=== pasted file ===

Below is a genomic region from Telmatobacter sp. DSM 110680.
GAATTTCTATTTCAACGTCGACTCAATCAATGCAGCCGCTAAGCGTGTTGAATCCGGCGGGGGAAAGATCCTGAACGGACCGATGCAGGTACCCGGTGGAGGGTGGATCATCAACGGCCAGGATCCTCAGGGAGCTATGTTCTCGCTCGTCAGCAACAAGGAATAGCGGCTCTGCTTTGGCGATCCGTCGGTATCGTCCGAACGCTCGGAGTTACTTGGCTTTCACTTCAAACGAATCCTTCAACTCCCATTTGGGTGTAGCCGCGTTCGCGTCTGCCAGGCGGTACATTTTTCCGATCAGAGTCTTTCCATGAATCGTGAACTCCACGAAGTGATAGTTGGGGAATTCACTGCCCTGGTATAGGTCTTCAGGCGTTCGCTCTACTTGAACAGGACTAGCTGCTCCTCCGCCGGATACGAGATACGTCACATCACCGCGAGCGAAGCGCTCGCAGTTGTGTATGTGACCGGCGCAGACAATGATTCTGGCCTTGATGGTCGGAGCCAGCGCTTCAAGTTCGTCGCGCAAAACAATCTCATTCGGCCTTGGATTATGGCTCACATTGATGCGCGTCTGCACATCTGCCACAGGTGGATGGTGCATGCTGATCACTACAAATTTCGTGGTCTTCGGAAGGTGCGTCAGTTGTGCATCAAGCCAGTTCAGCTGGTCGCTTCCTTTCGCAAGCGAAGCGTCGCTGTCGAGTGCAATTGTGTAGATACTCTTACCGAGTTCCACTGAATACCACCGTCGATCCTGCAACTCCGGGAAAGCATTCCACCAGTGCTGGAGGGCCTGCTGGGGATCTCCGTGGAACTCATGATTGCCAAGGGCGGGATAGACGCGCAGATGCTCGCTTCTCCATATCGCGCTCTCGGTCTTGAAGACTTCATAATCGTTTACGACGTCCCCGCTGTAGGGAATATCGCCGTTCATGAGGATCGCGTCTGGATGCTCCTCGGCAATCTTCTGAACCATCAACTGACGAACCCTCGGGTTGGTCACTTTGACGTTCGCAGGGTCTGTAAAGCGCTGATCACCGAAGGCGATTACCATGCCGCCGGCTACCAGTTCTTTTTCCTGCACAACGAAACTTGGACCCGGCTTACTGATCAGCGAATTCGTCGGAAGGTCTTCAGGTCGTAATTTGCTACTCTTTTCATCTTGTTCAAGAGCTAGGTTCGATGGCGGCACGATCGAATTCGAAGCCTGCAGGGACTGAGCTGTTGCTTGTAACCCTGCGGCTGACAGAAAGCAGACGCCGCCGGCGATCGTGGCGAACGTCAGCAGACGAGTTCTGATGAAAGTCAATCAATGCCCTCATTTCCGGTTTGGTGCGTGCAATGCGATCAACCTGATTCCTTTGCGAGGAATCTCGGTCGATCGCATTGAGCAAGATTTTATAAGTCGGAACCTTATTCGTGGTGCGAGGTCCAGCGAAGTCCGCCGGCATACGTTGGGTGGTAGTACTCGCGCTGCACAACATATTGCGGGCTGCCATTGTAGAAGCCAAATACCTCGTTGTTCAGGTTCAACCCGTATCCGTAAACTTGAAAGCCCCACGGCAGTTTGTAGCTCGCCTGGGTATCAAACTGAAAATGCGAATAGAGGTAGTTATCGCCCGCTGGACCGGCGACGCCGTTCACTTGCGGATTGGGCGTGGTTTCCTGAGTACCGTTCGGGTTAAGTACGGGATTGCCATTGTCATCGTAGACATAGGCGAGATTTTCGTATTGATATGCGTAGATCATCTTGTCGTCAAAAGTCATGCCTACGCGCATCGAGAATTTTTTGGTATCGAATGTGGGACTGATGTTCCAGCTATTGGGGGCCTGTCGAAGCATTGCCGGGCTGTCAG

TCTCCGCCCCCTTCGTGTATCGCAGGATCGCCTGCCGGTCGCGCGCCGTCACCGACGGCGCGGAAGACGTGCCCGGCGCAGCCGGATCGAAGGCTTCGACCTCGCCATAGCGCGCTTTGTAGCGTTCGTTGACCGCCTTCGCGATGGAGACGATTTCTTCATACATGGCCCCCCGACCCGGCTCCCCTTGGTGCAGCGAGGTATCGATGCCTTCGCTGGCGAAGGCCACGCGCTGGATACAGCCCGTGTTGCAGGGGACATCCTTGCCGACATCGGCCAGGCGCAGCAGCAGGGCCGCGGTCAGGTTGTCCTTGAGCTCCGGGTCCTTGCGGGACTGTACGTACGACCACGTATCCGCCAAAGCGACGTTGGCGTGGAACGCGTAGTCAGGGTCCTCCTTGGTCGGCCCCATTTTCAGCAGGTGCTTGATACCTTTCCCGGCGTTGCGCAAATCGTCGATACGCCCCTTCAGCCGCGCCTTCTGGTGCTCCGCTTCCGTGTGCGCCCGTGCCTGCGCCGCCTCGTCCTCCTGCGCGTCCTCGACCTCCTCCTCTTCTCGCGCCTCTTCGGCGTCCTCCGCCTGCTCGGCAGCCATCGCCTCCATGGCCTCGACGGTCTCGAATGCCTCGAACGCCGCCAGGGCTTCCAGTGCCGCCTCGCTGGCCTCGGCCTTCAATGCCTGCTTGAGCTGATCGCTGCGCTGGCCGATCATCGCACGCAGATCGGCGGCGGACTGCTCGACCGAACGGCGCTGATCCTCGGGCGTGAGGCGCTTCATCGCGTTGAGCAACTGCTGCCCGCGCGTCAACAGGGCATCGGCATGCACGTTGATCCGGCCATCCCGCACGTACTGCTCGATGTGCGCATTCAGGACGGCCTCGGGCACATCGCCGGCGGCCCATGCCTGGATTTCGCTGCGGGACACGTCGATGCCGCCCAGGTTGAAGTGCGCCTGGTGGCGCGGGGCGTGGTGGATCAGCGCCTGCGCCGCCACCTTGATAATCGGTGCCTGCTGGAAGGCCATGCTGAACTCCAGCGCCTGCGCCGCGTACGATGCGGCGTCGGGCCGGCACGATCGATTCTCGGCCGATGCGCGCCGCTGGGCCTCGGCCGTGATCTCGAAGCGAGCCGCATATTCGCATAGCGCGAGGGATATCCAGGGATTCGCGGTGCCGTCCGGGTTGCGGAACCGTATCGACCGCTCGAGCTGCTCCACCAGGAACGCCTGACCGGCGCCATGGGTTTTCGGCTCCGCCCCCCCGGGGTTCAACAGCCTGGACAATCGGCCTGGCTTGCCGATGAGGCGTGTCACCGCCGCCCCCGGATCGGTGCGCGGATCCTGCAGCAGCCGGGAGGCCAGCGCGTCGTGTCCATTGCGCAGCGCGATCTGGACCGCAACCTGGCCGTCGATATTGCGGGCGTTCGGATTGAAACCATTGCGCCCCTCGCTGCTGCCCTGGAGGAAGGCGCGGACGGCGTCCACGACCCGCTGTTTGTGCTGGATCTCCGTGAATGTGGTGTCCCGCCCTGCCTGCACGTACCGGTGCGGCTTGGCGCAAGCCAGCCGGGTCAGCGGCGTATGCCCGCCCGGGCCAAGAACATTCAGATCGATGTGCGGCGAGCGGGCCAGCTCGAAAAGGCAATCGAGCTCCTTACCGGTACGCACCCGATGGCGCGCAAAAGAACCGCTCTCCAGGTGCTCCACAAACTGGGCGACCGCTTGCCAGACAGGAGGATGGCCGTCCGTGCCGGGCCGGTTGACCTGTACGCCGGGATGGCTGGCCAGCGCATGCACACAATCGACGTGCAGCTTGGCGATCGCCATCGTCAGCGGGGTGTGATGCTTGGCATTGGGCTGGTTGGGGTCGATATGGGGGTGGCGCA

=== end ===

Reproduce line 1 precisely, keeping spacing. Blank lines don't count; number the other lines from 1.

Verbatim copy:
Below is a genomic region from Telmatobacter sp. DSM 110680.